However, colonization in Canada and the state’s corresponding laws and policies relating to Indigenous peoples, lands and resources have wreaked havoc on Indigenous peoples and Nations—physically, socially, culturally, politically and spiritually. The underlying policy objective was to eliminate Indigenous peoples over time. [2] This would not only ensure access to Indigenous lands and resources for settlement, but would also reduce the Crown’s financial, treaty and other obligations to the Indigenous peoples. Early laws divided traditional Indigenous Nations into hundreds of tiny reserves, made it illegal for lawyers to assist Indians in their claims against the state, outlawed cultural practices and instituted gender discriminatory rules for determining who was and was not an Indian. [3]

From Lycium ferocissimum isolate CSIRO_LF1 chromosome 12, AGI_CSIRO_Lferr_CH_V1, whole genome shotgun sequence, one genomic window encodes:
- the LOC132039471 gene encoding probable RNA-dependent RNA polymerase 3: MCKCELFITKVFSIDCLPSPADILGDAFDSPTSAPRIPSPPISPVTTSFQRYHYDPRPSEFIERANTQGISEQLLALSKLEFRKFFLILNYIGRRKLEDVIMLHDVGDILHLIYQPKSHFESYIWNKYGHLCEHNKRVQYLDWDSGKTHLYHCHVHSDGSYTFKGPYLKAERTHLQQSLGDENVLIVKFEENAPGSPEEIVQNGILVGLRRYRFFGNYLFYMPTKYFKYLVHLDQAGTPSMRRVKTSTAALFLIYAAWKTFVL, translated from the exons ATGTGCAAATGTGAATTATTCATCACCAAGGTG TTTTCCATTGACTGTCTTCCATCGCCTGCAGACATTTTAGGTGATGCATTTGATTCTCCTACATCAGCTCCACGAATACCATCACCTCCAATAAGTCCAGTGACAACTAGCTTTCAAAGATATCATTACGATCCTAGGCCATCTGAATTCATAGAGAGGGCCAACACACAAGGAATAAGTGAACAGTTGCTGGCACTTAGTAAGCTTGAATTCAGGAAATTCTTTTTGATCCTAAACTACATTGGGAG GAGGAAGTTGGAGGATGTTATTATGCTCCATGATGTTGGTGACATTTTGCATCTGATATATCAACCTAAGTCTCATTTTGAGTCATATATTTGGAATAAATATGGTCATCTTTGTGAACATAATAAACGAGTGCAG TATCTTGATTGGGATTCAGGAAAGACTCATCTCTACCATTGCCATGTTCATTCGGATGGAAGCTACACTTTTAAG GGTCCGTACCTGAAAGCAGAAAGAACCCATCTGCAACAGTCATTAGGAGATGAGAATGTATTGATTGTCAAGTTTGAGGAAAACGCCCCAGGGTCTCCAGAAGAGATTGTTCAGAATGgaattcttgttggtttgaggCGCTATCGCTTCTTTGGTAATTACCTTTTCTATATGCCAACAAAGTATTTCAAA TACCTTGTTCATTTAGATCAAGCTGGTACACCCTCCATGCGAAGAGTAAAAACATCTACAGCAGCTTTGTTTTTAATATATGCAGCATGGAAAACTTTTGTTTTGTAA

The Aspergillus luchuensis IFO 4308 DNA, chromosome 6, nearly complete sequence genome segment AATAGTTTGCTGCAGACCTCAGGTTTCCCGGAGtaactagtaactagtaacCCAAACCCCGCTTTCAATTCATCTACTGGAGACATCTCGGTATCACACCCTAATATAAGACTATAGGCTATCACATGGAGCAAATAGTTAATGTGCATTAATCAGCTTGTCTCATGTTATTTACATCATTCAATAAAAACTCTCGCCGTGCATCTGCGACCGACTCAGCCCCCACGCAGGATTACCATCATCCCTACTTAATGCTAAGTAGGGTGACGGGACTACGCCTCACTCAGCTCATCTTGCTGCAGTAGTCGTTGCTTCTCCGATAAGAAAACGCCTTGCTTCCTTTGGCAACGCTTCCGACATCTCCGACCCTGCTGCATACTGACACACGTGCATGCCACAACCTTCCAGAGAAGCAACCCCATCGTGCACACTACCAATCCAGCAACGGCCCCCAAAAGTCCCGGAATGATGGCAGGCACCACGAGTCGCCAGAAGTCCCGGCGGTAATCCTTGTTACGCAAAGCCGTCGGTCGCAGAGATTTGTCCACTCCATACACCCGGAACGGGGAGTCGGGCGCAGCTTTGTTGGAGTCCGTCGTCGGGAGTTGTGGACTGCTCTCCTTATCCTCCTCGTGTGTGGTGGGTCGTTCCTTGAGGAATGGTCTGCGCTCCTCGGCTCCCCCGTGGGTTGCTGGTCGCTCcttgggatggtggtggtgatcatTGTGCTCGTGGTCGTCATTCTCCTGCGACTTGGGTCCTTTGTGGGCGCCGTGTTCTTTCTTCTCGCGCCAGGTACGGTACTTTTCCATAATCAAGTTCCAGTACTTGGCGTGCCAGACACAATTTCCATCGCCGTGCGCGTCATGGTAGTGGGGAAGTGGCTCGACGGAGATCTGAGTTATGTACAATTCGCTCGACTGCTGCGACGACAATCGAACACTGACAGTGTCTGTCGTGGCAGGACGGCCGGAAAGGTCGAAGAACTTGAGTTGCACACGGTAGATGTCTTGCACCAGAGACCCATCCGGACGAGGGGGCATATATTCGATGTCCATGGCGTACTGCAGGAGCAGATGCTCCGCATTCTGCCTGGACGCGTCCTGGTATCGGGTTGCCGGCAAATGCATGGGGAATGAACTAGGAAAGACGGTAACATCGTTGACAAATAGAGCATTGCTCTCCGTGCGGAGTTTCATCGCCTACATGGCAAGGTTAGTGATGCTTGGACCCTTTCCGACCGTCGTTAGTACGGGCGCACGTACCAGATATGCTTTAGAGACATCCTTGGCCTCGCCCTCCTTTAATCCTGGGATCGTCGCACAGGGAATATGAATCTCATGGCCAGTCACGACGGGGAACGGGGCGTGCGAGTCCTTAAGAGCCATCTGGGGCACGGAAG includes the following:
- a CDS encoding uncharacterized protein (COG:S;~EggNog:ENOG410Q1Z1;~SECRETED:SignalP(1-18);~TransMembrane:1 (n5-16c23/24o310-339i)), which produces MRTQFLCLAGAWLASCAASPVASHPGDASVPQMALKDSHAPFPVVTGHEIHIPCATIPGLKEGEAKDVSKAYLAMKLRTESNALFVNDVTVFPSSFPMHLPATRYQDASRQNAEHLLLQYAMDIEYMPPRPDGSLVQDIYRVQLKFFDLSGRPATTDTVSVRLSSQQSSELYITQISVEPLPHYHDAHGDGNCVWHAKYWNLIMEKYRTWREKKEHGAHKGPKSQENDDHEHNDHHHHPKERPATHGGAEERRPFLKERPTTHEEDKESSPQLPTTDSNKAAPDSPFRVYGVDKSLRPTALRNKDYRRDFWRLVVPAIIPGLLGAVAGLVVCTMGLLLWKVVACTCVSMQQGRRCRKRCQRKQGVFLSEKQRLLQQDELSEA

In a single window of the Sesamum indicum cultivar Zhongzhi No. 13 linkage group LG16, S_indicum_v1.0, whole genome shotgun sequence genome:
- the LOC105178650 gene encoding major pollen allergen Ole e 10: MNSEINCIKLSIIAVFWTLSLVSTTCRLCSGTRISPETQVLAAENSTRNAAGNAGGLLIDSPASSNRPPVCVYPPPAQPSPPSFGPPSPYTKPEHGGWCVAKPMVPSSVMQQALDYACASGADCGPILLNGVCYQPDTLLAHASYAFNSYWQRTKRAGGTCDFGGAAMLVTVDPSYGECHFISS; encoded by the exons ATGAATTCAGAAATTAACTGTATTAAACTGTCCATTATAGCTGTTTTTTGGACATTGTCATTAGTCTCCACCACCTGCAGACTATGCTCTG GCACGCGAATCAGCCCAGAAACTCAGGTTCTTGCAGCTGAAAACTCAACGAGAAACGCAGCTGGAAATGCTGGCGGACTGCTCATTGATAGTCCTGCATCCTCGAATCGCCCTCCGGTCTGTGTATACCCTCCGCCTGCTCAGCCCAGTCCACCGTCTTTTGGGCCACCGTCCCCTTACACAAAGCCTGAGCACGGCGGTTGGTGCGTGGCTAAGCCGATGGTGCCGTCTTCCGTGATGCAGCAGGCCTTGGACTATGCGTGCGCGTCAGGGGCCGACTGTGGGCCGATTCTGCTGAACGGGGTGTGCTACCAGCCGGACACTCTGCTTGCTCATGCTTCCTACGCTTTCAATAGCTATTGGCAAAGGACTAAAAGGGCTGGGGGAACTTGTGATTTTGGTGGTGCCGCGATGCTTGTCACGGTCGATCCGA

The Indian Act defined Indigenous peoples as “Indians” with criteria that specifically excluded Indigenous women and their children, as well as the female children of Indian men. Indian and Northern Affairs Canada (INAC) also created a governance system which excluded and oppressed Indigenous women and placed them in an unequal position vis-à-vis their male counterparts. INAC incorporated specific criteria into the Indian Act to decide who is and is not an Indian based on outdated racist notions of blood quantum that originate with the pseudo-science of eugenics. These rules were also combined with gender-specific exclusions that specifically targeted Indigenous women for exclusion. This left many generations of Indigenous women and their children outside of the protection of their communities and Nations. While the Indian Act is the worst example of federally imposed colonial legislation that will lead to the legislative extinction of Indigenous peoples, it is also the federally controlled access point for the necessities of life for many Indigenous peoples.